Biomaterial can serve as a regeneration promoting matrix
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Biomaterials constitute a remarkable option for “transplantation medicine”-approaches with regards to chronic spinal cord injury (SCI), after a defect (“cyst”) has been formed caused by tissue loss at the lesion site. Early concepts of rigid prosthesis, which remain at the SCI lesion, are limited due to the need of surgical implantation and the associated, additional damage of precious, healthy tissue. Furthermore, a persistent prosthesis will cause an encapsulating (gliotic) tissue response impairing its integration. Lastly, given that the spinal cord is versatile and flexible depending on the position of the spine, a rigid neuroprosthesis implanted in “softer” spinal cord will cause additional harm with each movement of the spinal cord – squeezing and damaging adjacent healthy tissue.
Funded by the Wings for Life foundation, the group led by Prof. Michael Sofroniew (UCLA) took up the challenge to overcome the caveats mentioned above and developed an injectable (very limited additional injury) and absorbable (no permanent “foreign body” in the spinal cord) neuroprosthetic approach, which offers a transient matrix to facilitate nerve regeneration. Prof. Sofroniew tested the new type of biomaterial in-vivo by injections into the brain. The results from this proof of principle experiments pave the way for the application in the spinal cord after chronic SCI.
The injury of the spinal cord has multiple impacts on the tissue as it mechanically breaks the long axons that support movement and sensation but also destroys the tissue “matrix” resulting in a liquid filled cavity (cyst), empty of any cell type and surrounded by a so-called glial scar. This cyst is both a physical and chemical barrier to the axonal regeneration and the subsequent remyelination needed to restore proper functions after the injury. The development of biomaterials that can bridge this barrier is one of the challenges in the therapeutic approaches for chronic spinal cord injury.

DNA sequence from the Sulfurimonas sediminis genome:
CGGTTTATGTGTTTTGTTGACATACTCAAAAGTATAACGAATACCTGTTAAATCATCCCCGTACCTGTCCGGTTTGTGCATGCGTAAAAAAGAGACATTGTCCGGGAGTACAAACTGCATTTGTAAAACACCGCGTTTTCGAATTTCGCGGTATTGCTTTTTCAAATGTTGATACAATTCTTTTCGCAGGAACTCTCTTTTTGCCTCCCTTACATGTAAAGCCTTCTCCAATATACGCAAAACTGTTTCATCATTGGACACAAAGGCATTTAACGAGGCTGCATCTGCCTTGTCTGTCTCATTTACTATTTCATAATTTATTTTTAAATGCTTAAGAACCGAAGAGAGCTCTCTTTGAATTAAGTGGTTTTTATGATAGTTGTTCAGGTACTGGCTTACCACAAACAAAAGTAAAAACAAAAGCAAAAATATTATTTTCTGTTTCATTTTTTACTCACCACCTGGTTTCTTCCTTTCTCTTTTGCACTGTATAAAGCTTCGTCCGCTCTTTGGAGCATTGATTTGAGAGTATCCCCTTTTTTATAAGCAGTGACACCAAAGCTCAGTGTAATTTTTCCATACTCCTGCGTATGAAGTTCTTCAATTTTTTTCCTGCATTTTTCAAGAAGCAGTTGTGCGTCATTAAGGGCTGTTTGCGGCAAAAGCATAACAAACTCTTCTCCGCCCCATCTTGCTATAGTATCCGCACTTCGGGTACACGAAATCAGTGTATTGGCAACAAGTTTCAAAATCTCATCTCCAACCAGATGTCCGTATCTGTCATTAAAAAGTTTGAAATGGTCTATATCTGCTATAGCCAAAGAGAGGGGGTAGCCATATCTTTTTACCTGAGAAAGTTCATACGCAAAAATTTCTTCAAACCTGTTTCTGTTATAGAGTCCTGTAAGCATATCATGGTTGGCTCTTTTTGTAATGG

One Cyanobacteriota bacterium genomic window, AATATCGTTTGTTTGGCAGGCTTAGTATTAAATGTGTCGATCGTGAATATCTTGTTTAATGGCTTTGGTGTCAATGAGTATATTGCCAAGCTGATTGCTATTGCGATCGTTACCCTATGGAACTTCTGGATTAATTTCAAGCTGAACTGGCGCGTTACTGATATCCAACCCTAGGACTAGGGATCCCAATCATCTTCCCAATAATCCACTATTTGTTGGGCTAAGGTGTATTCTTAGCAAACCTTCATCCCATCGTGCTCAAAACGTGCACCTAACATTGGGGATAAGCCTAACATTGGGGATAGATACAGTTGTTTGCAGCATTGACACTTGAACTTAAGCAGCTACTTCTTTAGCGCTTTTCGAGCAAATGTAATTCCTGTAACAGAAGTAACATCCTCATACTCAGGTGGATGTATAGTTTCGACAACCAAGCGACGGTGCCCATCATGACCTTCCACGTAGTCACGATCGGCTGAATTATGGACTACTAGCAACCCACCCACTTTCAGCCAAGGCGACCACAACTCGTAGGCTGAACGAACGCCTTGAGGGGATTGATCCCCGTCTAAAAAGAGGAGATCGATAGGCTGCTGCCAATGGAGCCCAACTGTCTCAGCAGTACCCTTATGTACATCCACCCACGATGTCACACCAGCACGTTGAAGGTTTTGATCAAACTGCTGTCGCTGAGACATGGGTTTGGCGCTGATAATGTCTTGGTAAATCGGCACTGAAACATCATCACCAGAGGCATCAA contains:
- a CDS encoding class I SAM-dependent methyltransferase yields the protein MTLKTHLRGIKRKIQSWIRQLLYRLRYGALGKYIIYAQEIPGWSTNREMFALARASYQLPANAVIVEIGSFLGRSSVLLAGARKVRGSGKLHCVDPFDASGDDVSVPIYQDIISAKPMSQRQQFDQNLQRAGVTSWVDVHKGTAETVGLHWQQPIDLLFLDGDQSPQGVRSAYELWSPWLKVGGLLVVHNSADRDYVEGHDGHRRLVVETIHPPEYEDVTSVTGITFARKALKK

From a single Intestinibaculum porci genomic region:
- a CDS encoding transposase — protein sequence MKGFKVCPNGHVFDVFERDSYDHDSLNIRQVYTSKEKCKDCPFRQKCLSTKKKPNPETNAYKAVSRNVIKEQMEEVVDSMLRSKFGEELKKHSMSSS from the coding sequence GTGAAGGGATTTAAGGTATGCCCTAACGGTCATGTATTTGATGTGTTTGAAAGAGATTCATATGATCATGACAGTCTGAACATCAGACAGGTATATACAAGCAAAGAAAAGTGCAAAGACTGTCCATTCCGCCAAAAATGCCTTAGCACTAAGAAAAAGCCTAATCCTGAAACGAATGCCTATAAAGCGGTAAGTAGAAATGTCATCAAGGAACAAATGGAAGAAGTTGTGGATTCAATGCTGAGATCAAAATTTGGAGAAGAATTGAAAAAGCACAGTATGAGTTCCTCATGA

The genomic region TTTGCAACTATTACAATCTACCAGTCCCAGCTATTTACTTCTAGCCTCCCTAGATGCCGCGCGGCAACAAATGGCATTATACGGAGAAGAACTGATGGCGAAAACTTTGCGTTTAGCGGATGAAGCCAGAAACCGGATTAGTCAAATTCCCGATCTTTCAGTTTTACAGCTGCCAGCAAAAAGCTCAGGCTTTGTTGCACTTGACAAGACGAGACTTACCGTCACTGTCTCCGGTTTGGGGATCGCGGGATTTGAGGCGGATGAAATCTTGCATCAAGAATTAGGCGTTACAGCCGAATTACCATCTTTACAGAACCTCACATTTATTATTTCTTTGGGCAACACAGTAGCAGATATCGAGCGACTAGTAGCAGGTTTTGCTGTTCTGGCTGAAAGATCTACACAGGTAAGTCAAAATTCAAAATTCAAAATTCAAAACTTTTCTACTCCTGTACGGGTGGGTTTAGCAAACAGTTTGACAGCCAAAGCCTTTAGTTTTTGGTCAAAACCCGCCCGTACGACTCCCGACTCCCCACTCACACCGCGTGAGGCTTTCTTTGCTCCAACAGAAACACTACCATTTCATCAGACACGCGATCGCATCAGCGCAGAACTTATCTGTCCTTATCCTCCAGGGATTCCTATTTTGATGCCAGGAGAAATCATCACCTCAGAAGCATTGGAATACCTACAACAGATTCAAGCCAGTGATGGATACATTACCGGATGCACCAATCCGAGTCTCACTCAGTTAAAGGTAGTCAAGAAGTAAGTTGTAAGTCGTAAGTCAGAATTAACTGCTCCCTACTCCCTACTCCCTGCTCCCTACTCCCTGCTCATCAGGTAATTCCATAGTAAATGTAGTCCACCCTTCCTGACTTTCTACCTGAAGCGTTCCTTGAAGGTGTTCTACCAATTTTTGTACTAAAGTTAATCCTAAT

Another challenge comes from the fact that some molecules that proved to have any kind of beneficial effect are not able to cross the blood-brain barrier, which normally protects the brain from external pathogens. Biomaterials that can provide sustained and site specific delivery of such compounds in the CNS have a great potential for therapeutic applications.
The work of Prof. Sofroniew led to the development of a new type of biomaterial called DCH that can bridge the injury site while delivering any additional therapeutical molecule of interest. This biomaterial has the advantage of being liquid when it is injected in the injury site allowing an optimal integration within the cavity without causing additional mechanical damage. The liquid then polymerizes into a semi-solid gel that can bridge the injury site and sustain cellular regrowth. Another advantage of this innovative compound is that additional molecules can be added in the liquid which will result in sustained delivery (behind the blood-brain barrier) of any kind of treatment aiming at restoring the functional deficit (neuroprotection, axonal regrowth, remyelination, etc). Prof. Sofroniew describes the proof of principle that DHC can be safely injected in the CNS and form a depot for bioactive proteins that can be released over a distance of several millimeters and over a time of about 4 weeks.
Sustained local delivery of bioactive nerve growth factor in the central nervous system via tunable diblock copolypeptide hydrogel depots. Song B, Song J, Zhang S, Anderson MA, Ao Y, Yang CY, Deming TJ, Sofroniew MV. Biomaterials. 2012 Dec; 33(35): 9105-16. Epub 2012 Sep 15.